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Who let the dogs out?

By Staff
KISSING POOCH Cheryl Walton discussed the stray animal problem with Lauderdale County supervisors Monday, asking for land to support her makeshift humane society. Photo by Marianne Todd/The Meridian Star
By Sheila Blackmon/The Meridian Star
Lauderdale County supervisors are considering a new solution to the stray dog problem leasing county land to a private organization so a shelter can be built by volunteers.
Causeyville animal activist Cheryl Walton and supporters Ron Walton, Vickie Neal and Jody Ward met with county officials Monday for an update on what had been done since the last such meeting two months ago.
District 3 Supervisor Craig Hitt, District 5 Supervisor Ray Boswell, and Sheriff Billy Sollie and Maj. Ward Calhoun of the Lauderdale County Sheriff's Department attended the meeting.
Hitt said supervisors checked with Mississippi Attorney General Mike Moore's office to see if county sanitation funds could be used to expand the city's animal shelter but the answer was no.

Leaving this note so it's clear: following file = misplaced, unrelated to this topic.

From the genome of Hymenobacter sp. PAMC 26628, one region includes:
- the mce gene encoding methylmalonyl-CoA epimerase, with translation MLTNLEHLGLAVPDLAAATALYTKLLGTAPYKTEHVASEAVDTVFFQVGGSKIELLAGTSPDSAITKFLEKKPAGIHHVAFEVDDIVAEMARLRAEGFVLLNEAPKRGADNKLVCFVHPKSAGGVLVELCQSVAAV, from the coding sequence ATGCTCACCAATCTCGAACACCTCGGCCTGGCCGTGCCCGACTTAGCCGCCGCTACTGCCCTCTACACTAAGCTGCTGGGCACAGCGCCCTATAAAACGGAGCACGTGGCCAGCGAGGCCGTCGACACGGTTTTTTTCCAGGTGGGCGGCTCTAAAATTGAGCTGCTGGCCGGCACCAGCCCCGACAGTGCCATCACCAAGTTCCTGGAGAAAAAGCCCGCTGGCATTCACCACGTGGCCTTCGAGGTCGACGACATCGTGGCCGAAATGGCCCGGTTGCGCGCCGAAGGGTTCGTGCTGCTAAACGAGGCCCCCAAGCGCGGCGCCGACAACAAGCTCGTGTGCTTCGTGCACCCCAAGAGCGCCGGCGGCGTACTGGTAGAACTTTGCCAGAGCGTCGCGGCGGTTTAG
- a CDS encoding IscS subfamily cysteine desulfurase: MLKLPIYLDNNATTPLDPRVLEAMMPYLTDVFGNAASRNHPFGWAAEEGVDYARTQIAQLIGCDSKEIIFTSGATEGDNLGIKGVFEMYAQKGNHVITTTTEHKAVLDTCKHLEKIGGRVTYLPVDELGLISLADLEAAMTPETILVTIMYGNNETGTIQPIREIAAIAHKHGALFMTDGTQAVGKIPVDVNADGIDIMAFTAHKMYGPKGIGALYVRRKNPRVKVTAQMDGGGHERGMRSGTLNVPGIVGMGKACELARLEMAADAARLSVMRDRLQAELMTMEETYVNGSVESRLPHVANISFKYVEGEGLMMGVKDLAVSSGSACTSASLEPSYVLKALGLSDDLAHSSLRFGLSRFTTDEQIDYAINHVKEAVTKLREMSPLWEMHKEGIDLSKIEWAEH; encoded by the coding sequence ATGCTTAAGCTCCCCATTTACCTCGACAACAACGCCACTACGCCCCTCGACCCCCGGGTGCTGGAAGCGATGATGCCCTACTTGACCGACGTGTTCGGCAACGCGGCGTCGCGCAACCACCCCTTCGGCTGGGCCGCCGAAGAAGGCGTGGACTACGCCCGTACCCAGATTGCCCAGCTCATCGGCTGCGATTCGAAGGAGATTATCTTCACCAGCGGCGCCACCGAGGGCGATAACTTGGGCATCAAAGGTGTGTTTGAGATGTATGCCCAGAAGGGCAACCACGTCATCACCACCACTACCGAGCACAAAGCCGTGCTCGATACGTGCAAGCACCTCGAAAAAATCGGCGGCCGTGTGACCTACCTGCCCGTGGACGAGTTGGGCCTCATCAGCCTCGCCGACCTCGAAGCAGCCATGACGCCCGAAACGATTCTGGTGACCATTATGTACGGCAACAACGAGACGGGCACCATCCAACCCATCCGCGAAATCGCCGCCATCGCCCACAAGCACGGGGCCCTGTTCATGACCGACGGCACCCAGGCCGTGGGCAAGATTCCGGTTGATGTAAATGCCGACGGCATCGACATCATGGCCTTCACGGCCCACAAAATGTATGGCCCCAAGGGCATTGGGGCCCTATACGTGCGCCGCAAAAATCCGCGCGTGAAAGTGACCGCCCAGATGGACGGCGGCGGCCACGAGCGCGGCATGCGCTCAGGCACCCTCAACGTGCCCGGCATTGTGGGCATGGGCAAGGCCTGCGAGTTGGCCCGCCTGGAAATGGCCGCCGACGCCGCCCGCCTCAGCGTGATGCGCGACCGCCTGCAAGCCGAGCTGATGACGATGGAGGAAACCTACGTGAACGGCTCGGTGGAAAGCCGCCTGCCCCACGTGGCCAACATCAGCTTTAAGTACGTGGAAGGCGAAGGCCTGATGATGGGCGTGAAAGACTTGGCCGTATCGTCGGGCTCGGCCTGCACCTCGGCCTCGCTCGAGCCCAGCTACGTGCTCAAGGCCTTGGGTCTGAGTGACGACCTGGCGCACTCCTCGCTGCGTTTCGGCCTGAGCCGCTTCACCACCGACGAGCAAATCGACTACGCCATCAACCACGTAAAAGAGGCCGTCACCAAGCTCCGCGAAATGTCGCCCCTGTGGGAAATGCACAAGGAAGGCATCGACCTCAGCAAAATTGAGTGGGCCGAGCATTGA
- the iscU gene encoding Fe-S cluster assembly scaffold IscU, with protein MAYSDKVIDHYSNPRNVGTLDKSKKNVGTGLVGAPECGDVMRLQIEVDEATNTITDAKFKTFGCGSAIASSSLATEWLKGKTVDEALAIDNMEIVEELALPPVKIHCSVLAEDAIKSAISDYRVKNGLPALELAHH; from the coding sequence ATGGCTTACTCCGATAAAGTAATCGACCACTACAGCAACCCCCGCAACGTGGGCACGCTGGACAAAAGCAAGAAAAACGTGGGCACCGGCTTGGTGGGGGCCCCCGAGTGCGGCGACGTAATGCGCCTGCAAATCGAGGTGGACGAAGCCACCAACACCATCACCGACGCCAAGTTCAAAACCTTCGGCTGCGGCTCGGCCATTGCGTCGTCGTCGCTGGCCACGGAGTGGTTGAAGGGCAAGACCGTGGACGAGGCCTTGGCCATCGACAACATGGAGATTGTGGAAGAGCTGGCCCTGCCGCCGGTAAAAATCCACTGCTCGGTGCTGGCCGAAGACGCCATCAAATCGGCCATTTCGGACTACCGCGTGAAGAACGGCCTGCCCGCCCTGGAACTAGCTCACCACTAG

City officials estimate it would cost the county $100,000 to build a 55-foot by 60-foot by 12-foot expansion.
Boswell said funding would not have been a problem before Oct. 1, when supervisors could have levied a tax specifically for animal control during their budgeting process.
Neal said Meridian Community College's Phi Beta Lambda has agreed to build the facility as their spring project at no cost to the county. Walton said she might be able to get building materials donated.
Boswell said supervisors may be able to lease a large piece of county land to a Humane Society organization for a low fee.
She said if the organization had an established facility, they could also house animals picked up by sheriff's deputies or county patrolmen.
Calhoun said putting animals to sleep could become costly.
Walton said city officials have quoted two figures $7 and $15 for euthanizing animals. Last year the county was charged $18 for each animal the city took a total of $25,470 for 407 cats and 1,008 dogs, Hitt said. He said this year, after the county pays for a building expansion, the fee per animal would rise to $30.
Hitt and Boswell told the group they would talk with the other three supervisors about leasing the organization county land and would contact them in a week to 10 days.
Until then Walton and the others say they will keep doing what they're doing housing animals until they have no more room. Walton has 15 dogs, and Neal and Ward have 17 dogs and 25-30 cats.
Sheila Blackmon is a staff writer for The Meridian Star. E-mail her at sblackmon@meridianstar.com.

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